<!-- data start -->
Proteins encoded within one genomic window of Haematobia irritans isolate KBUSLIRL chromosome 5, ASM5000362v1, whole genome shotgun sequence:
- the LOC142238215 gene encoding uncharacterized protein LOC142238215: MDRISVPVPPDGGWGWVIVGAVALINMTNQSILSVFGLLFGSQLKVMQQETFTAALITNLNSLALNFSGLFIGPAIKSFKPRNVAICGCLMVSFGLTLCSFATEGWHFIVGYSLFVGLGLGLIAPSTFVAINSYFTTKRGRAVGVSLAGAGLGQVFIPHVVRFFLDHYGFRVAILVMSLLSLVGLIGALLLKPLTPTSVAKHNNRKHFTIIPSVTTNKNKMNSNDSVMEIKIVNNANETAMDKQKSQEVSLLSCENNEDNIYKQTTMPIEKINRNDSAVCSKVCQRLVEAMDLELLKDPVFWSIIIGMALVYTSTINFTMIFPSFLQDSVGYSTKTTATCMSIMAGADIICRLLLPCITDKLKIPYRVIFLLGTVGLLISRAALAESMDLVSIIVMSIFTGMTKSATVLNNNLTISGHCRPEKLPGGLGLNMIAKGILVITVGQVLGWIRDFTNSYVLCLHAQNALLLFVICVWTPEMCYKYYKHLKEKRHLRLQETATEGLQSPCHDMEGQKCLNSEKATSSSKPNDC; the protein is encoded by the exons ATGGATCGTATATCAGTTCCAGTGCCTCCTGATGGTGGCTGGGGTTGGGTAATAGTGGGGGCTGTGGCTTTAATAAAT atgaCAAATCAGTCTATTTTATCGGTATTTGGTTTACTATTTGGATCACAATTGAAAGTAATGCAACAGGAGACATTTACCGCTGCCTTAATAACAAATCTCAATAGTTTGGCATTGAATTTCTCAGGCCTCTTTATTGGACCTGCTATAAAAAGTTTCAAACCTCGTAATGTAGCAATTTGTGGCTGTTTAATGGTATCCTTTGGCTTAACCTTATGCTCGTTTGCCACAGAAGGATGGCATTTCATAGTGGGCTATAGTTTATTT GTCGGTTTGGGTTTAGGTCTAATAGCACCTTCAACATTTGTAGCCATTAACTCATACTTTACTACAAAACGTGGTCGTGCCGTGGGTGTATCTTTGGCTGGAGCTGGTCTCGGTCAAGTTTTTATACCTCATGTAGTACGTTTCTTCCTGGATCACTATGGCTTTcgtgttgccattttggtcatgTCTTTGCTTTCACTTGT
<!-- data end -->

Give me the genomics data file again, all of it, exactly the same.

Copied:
Proteins encoded within one genomic window of Haematobia irritans isolate KBUSLIRL chromosome 5, ASM5000362v1, whole genome shotgun sequence:
- the LOC142238215 gene encoding uncharacterized protein LOC142238215: MDRISVPVPPDGGWGWVIVGAVALINMTNQSILSVFGLLFGSQLKVMQQETFTAALITNLNSLALNFSGLFIGPAIKSFKPRNVAICGCLMVSFGLTLCSFATEGWHFIVGYSLFVGLGLGLIAPSTFVAINSYFTTKRGRAVGVSLAGAGLGQVFIPHVVRFFLDHYGFRVAILVMSLLSLVGLIGALLLKPLTPTSVAKHNNRKHFTIIPSVTTNKNKMNSNDSVMEIKIVNNANETAMDKQKSQEVSLLSCENNEDNIYKQTTMPIEKINRNDSAVCSKVCQRLVEAMDLELLKDPVFWSIIIGMALVYTSTINFTMIFPSFLQDSVGYSTKTTATCMSIMAGADIICRLLLPCITDKLKIPYRVIFLLGTVGLLISRAALAESMDLVSIIVMSIFTGMTKSATVLNNNLTISGHCRPEKLPGGLGLNMIAKGILVITVGQVLGWIRDFTNSYVLCLHAQNALLLFVICVWTPEMCYKYYKHLKEKRHLRLQETATEGLQSPCHDMEGQKCLNSEKATSSSKPNDC; the protein is encoded by the exons ATGGATCGTATATCAGTTCCAGTGCCTCCTGATGGTGGCTGGGGTTGGGTAATAGTGGGGGCTGTGGCTTTAATAAAT atgaCAAATCAGTCTATTTTATCGGTATTTGGTTTACTATTTGGATCACAATTGAAAGTAATGCAACAGGAGACATTTACCGCTGCCTTAATAACAAATCTCAATAGTTTGGCATTGAATTTCTCAGGCCTCTTTATTGGACCTGCTATAAAAAGTTTCAAACCTCGTAATGTAGCAATTTGTGGCTGTTTAATGGTATCCTTTGGCTTAACCTTATGCTCGTTTGCCACAGAAGGATGGCATTTCATAGTGGGCTATAGTTTATTT GTCGGTTTGGGTTTAGGTCTAATAGCACCTTCAACATTTGTAGCCATTAACTCATACTTTACTACAAAACGTGGTCGTGCCGTGGGTGTATCTTTGGCTGGAGCTGGTCTCGGTCAAGTTTTTATACCTCATGTAGTACGTTTCTTCCTGGATCACTATGGCTTTcgtgttgccattttggtcatgTCTTTGCTTTCACTTGT